An 18-year-old girl was diagnosed as “bronchiectasis” for hemoptysis and treated by using embolization intervention 19 months ago. Two months ago she was diagnosed as iron-deficiency anaemia for fatigue. Eight days ago she was diagnosed again as hypertension for headache, anxiety, frowsty, nausea, vomiting and blood pressure 180/70 mmHg. In order to know the etiology of hypertension she was sent to our hospital. Physical examination shown: Right arm blood pressure was 180/70 mmHg and left arm 165/60 mmHg. Double lower limb blood pressure was not measured. Vascular murmur was heard in bilateral carotid, subclavian and the back, however, not in abdominal. 4/6 pan systolic murmur and stronger heart sound were heard in each valve auscultation area. Bilateral radial pulses were symmetrical, but bilateral femoral, popliteal and dorsal artery of foot was weakened. Laboratory tests were HB 9.5 g/L, globulin 38.4 mmol/L, CRP 29 mg/L and ESR 55 mm/h. Heart color Doppler showed increase of left ventricular diameter and left ventricular systolic function impairment. Vascular ultrasound showed decrease of blood flow velocity in double lower limb arteries, but normal in bilateral carotid, subclavian. At last, we gave her chest aorta CTA scanning, which thicker wall and narrower lumen in decreasing aorta were found.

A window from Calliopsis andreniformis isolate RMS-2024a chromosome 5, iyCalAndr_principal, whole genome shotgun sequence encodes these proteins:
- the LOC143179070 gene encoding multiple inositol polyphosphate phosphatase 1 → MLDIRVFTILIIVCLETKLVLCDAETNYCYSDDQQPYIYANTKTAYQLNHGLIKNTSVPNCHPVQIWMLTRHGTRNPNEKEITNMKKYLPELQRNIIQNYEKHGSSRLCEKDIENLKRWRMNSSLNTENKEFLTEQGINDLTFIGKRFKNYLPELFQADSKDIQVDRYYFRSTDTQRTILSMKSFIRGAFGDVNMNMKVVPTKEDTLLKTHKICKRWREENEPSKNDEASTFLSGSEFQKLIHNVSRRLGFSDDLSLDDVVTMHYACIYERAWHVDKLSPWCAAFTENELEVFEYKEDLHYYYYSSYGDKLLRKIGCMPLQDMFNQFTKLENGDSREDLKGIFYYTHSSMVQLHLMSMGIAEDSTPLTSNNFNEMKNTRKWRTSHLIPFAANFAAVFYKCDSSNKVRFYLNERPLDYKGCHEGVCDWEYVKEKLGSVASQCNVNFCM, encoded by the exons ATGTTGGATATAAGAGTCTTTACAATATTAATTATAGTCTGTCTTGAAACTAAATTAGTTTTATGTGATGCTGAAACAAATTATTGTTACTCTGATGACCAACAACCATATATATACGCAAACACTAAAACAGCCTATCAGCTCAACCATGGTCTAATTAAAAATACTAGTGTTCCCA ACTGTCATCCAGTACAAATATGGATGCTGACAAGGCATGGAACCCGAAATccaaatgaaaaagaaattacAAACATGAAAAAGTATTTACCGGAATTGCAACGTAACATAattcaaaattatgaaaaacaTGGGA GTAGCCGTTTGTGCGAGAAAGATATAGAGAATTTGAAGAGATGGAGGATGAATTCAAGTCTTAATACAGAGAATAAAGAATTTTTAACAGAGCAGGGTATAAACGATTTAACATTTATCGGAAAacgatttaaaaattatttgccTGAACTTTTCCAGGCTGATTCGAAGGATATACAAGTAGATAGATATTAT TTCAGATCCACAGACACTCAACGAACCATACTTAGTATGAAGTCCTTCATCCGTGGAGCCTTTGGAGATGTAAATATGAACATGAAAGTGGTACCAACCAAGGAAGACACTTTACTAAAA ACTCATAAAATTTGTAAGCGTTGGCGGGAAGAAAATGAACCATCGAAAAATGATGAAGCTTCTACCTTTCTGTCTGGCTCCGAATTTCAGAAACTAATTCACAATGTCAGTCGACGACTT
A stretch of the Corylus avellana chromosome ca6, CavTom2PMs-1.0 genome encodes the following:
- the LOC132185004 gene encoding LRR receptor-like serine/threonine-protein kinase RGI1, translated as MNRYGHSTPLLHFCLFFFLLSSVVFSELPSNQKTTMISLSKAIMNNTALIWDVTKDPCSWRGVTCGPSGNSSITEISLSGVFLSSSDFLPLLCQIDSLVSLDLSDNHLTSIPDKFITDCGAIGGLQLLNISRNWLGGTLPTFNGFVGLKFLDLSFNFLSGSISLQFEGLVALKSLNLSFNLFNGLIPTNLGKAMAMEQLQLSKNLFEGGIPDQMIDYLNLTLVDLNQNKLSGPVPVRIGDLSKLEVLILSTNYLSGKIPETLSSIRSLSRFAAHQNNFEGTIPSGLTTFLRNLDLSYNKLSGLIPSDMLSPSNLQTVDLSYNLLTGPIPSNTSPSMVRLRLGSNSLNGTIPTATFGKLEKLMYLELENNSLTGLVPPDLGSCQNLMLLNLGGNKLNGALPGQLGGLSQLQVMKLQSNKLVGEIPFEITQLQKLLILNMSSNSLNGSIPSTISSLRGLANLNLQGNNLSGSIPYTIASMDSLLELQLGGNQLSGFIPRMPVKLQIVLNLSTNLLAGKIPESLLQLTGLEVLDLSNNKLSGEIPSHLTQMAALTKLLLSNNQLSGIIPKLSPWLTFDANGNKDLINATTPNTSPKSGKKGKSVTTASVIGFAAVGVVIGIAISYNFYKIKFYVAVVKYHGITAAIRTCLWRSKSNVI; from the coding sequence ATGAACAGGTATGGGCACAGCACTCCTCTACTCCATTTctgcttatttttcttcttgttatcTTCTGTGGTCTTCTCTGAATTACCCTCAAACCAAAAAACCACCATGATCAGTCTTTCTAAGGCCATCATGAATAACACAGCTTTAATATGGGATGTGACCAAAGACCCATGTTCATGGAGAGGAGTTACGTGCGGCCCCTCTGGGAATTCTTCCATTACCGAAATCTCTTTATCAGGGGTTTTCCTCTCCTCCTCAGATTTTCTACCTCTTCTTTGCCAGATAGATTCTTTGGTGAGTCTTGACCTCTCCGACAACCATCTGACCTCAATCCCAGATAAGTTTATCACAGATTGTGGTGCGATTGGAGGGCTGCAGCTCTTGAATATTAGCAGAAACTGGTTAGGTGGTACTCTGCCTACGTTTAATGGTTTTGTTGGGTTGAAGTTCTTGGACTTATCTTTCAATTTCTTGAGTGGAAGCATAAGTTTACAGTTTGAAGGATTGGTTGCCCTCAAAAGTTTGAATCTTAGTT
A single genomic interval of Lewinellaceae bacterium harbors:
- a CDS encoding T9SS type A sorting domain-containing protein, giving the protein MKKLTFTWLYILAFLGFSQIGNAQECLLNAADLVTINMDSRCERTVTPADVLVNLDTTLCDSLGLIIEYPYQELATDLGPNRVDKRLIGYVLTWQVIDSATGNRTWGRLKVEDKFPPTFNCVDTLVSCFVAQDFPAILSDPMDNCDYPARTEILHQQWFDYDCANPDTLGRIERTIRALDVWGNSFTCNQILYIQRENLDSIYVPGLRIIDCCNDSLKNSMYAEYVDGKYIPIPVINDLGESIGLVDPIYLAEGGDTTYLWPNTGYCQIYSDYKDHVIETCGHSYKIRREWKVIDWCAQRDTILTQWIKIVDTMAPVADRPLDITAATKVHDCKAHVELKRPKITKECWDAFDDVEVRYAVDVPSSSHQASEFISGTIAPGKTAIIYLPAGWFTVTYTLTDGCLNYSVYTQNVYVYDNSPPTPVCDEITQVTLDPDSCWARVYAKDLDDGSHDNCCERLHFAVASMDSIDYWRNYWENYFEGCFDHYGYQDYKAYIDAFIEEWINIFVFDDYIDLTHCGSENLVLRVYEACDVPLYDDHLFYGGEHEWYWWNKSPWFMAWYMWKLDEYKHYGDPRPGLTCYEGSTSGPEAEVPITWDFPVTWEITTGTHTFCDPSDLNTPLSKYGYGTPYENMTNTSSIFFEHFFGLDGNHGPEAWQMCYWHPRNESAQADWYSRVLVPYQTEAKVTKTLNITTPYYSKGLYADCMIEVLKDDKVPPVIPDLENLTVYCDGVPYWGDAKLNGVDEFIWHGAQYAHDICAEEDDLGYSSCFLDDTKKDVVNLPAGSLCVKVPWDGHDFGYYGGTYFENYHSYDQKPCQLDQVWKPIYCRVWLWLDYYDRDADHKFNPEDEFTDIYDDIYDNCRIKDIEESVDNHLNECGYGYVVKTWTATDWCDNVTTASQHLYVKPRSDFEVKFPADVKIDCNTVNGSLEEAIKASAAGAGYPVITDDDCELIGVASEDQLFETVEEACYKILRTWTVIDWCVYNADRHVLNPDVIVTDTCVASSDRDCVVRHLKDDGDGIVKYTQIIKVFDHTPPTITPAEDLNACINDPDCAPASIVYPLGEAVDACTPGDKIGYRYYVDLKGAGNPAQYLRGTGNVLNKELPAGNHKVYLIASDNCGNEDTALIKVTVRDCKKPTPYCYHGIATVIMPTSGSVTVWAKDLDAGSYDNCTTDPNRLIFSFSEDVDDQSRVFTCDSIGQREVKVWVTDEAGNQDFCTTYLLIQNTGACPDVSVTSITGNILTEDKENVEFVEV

According to above, the patient was diagnosed with Takayasu arteritis. Anti-inflammatory, hormone, immunosuppressive agents and antihypertensive drugs etc were used until ESR returned to normal. Finally, artificial vascular was successfully replaced by surgery. Now the patient is Ok and has already been working for a year. (Fig. A, B)

Figure 1.
Click for large image
Figure 1. (A) lateral; (B) positive: After the contrast agent was injected by intravenously, thicker wall and narrower lumen were demonstrated in the distal aortic arch and part of the descending aorta. The smallest lumen was about 0.45 cm.
Discussion▴Top 

According to diagnostic criteria formulated in 1990 by the American rheumatism association the patient was clearly diagnosized as the aorta arteritis. Sunamori et al discovered through autopsy that all of the patients with arteritis were accompanied by different degree change of pulmonary [2, 3]. Haemoptysis might be considered as the earliest symptoms of arteritis. So, in order to diagnose early we should make examination of CTA to the patient with haemoptysis, especially young women. In this patient there was no enough evidence of involving the pulmonary artery, we do not discuss here. Aortic arch and its branch artery or abdominal aorta and renal artery were often involved in 84% patients with arteritis [2]. But aortic isthmus involvement is rare. We should pay more attention to identify with the congenital coarctation of aorta, which was considered as follows: 1) More incidence in men than women 3-5:1. 2) Thoracic-descending aorta more involved, the aorta spondylolysis in infantile and artery catheter junction in adult. 3) Specific and limited stenosis found by angiography. 4) Without systemic disease activity and abdominal murmurs [4].